Republican Gov. Paul LePage had tough words Tuesday morning for Democratic U.S. Rep. Chellie Pingree regarding her decision to skip President-elect Donald Trump’s inauguration on Friday.
“If she won’t attend on Friday, I would advise her to resign,” LePage said during a regular radio interview on WVOM. “To me that’s political rhetoric. Donald Trump is blunt, he comes out and says it the way it is and that’s why he got elected. Chellie Pingree, Angus King … we’re sick of these silver-tongued people.”
LePage’s argument against Pingree is that the U.S. Constitution calls on Congress to accept the results of the presidential election and by refusing to attend, Pingree and others are shirking their constitutional duties.
Pingree, who is serving her fifth term representing Maine’s 1st District, announced Monday that she is among dozens of congressional Democrats who will not attend this week’s festivities. Part of her reasoning is Trump’s public spat with Democratic U.S. Rep. John Lewis of Georgia, who has criticized Trump for not being a “legitimate president” in the face of allegations that Russian hackers swayed last year’s election.
LePage also took aim at Lewis — who is a celebrated civil rights crusader — on Tuesday.
“John Lewis ought to look at history,” LePage said. “It was Abraham Lincoln who freed the slaves. It was Rutherford B. Hayes and Ulysses S. Grant who fought the Jim Crow laws. A simple thank you would suffice.”
But Hayes’ election actually kicked off Jim Crow laws. The governor’s interpretation ignores that and leaves out almost 100 years of history.
Jim Crow laws, which enforced racial segregation in the South, were in place from the late 1870s to the 1960s. Grant’s signing of the Civil Rights Act of 1875 was largely ignored in the former Confederacy.
Then, Hayes won office under the Compromise of 1877, an informal deal after a contested election that gave him the White House in exchange for promising to pull Northern troops out of the South. It allowed Jim Crow laws to take root. That’s why Lewis and others marched in Alabama in 1965, where he was beaten by state troopers.
LePage, who will attend inauguration ceremonies, also attacked a handful of celebrities, including Rosie O’Donnell and Cher, for criticizing Trump.
“We’ve had to endure your president for eight years,” he said. “We’ve slipped drastically over the past eight years.” — Christopher Cousins and Michael Shepherd
Help us cover Trump’s inauguration
We’re planning our coverage of the inaugural on Friday, so we’re looking for Mainers who are going to Washington, D.C., to either watch Trump get sworn in or protest him at the Women’s March on Saturday.
If you’re going, fill out this form (it’ll only take a minute) that asks you a few questions and to help our reporters reach Mainers on the ground during this historic transition. If you know someone who’s going, forward this their way (and nudge them to sign up for the Daily Brief). — Michael Shepherd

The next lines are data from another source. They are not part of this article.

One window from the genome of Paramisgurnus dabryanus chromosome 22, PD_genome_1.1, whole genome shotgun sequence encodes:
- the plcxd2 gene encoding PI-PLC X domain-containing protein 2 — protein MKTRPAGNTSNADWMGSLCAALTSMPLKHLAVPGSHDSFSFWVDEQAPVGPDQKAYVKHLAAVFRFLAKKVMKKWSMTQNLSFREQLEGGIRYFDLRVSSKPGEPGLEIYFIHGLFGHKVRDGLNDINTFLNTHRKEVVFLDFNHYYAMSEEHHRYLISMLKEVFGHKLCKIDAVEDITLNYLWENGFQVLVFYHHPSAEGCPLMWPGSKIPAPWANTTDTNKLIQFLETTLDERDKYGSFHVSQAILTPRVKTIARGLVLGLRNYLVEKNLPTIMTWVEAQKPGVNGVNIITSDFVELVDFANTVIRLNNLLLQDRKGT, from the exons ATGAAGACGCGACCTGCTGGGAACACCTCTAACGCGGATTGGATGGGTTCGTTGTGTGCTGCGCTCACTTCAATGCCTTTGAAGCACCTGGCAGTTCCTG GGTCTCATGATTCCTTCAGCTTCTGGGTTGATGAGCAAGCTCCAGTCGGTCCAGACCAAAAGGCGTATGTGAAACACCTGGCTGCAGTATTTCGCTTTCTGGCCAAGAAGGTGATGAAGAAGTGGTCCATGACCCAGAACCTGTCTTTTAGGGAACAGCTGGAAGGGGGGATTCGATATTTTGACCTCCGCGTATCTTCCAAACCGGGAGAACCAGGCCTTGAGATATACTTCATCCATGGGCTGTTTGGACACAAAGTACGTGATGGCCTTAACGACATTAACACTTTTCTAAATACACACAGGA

- Collins forms appointments committee: Republican U.S. Sen. Susan Collins announced Monday that she has formed a Federal Appointments Advisory Committee to evaluate candidates for Senate-confirmed federal positions. The purpose of the committee is to help Collins can advise Trump on Maine-specific appointments such as U.S. marshal and U.S. attorney. The eight-member committee will be chaired by Josh Tardy, a lobbyist and former Republican House minority leader.
- Joint committee on legal pot: An item on the House calendar for today advances the push for a 17-member legislative committee to deal with the pile of bills proposed relative to the legalization of recreational use of marijuana, which voters approved in November. The committee would resemble other joint committees, with five senators and 12 House members. The order creating it, submitted by Assistant House Majority Leader Jared Golden, D-Lewiston, calls for the committee to be terminated when the current Legislature adjourns.
- LePage proclaims School Choice Week: The governor proclaimed Jan. 22-28 to be Maine School Choice Week. That aligns will actions by governors in 14 other states, according to a national school choice advocacy group. The move comes after a dustup between Republican Sen. Eric Brakey, R-Auburn, and House Speaker Sara Gideon, D-Freeport, over whether to allow a consideration of a resolution to honor school choice. — Christopher Cousins
- Pingree to skip Trump inaugural, joining dozens of other Democrats — MIchael Shepherd, BDN
- Poll: Trump draws low marks for transition, response to Russian hacking — Dan Balz and Scott Clement, The Washington Post
- Europeans look past Trump remarks to keep NATO alive — Robin Emmott and Gabriela Baczynska, Reuters
- For Trump, three decades of chasing deals in Russia — Megan Twohey and Steve Eder, The New York Times
- Poliquin joins House committee overseeing VA — Shepherd
- MLK scholar in Maine: Teach that racism is bedrock of US history — Beth Brogan, BDN
- Justice overturns tax abatements granted on Amish barns in Aroostook County — Anthony Brino, BDN
If you like booze, today is your day
According to nationaldaycalendar.com, today is National Bootlegger’s Day AND National Hot Buttered Rum Day.
While there’s no need to bootleg your liquor anymore, it’s your own fault if you’ve never had a Hot Buttered Rum. Come to think of it, I’ve never had one myself despite the fact it sounds like a fantastic way to warm the core on a cold winter day — if it wasn’t Tuesday. Those national day calendar people need to exercise some moderation. Here’s your soundtrack. — Christopher Cousins